Larry Diamond discusses the recession of democracy and its role in developing countries. Diamond contends that although more than half of all countries are now democracies, recent efforts to promote democracy around the world have faltered. These stumbles have constituted, Diamond maintains, a very serious threat to freedom.
In a bold vision for the future, Diamond explains that the desire for democracy runs deep, even in very poor countries, and proposes that entrenched regimes like Iran and China could become democracies within a generation- The Commonwealth Club of California
Larry J. Diamond
Larry Diamond is a senior fellow at the Hoover Institution and a professor by courtesy of political science and sociology at Stanford University. Diamond is a professor at the Center on Democracy on Development and the Rule of Law at Stanford University. He is also co-editor of the Journal of Democracy and co-director of the International Forum for Democratic Studies of the National Endowment for Democracy.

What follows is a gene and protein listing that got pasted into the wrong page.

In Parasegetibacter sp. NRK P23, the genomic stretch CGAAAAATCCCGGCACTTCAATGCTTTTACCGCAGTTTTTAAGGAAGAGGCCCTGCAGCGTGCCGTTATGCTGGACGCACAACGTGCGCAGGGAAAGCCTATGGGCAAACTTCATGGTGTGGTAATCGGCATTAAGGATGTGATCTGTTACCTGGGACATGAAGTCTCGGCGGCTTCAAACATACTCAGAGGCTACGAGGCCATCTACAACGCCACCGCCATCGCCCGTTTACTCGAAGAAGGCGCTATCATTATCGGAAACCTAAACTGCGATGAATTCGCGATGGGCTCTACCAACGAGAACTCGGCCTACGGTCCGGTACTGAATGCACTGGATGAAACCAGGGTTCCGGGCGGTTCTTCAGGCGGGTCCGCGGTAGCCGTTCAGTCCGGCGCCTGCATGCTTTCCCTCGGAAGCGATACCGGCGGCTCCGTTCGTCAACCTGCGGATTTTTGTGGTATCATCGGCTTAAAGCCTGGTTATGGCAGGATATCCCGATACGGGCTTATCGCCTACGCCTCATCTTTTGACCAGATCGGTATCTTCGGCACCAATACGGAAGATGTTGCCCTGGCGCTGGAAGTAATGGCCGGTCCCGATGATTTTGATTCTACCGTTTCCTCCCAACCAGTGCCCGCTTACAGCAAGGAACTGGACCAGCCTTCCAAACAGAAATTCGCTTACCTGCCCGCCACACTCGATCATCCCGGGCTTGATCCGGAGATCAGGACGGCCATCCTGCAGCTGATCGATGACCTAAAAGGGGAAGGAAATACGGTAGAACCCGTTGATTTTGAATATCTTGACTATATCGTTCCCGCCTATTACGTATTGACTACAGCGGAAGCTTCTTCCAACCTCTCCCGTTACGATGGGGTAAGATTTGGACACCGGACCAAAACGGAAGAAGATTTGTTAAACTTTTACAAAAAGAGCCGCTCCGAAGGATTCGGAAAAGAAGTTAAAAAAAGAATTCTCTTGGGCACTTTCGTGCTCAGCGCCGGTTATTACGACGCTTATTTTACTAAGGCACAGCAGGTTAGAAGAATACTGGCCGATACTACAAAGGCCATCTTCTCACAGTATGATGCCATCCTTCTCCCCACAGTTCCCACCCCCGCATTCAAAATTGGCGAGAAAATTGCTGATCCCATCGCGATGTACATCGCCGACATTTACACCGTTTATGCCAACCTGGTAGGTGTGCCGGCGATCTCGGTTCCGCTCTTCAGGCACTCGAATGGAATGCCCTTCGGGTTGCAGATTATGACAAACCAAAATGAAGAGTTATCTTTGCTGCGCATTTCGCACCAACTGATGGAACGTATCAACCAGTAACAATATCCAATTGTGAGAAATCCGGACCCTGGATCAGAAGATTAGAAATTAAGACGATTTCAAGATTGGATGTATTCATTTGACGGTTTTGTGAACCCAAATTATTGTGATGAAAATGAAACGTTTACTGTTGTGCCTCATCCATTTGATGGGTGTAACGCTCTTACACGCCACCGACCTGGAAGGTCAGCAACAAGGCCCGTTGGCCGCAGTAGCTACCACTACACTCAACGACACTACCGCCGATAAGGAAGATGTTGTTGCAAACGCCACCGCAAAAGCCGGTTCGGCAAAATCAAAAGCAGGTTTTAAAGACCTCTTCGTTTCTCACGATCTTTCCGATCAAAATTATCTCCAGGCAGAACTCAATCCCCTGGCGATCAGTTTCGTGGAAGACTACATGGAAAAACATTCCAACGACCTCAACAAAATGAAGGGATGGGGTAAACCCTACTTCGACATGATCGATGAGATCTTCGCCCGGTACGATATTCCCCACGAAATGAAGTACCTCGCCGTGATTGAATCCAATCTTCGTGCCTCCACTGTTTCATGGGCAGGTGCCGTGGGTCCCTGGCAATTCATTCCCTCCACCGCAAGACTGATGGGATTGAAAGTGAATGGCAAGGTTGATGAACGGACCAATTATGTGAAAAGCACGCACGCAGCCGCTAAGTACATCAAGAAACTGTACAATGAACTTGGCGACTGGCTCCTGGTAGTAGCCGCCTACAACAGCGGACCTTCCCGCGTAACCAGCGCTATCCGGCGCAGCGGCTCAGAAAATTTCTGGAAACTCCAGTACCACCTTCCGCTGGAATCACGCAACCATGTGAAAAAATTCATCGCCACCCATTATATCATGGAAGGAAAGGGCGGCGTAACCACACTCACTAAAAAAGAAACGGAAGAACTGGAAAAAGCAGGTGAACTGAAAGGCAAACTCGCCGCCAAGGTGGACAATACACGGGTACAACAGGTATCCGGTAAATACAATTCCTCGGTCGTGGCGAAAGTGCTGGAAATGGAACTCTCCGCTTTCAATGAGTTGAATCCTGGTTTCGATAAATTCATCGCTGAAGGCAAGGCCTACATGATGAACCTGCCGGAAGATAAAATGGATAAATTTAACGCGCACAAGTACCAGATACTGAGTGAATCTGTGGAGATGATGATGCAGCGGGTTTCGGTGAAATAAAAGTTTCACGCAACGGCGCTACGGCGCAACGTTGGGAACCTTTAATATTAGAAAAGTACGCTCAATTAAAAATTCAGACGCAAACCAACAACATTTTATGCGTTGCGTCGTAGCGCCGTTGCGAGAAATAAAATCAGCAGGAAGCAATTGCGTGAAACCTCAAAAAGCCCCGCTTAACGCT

He has written and edited numerous articles and books on democracy in developing countries and the problems of development and corruption, particularly in Africa and Asia. Dr. Diamond has also served as a consultant to the U.S. Agency for International Development and co-authored its recent report, Foreign Aid in the National Interest.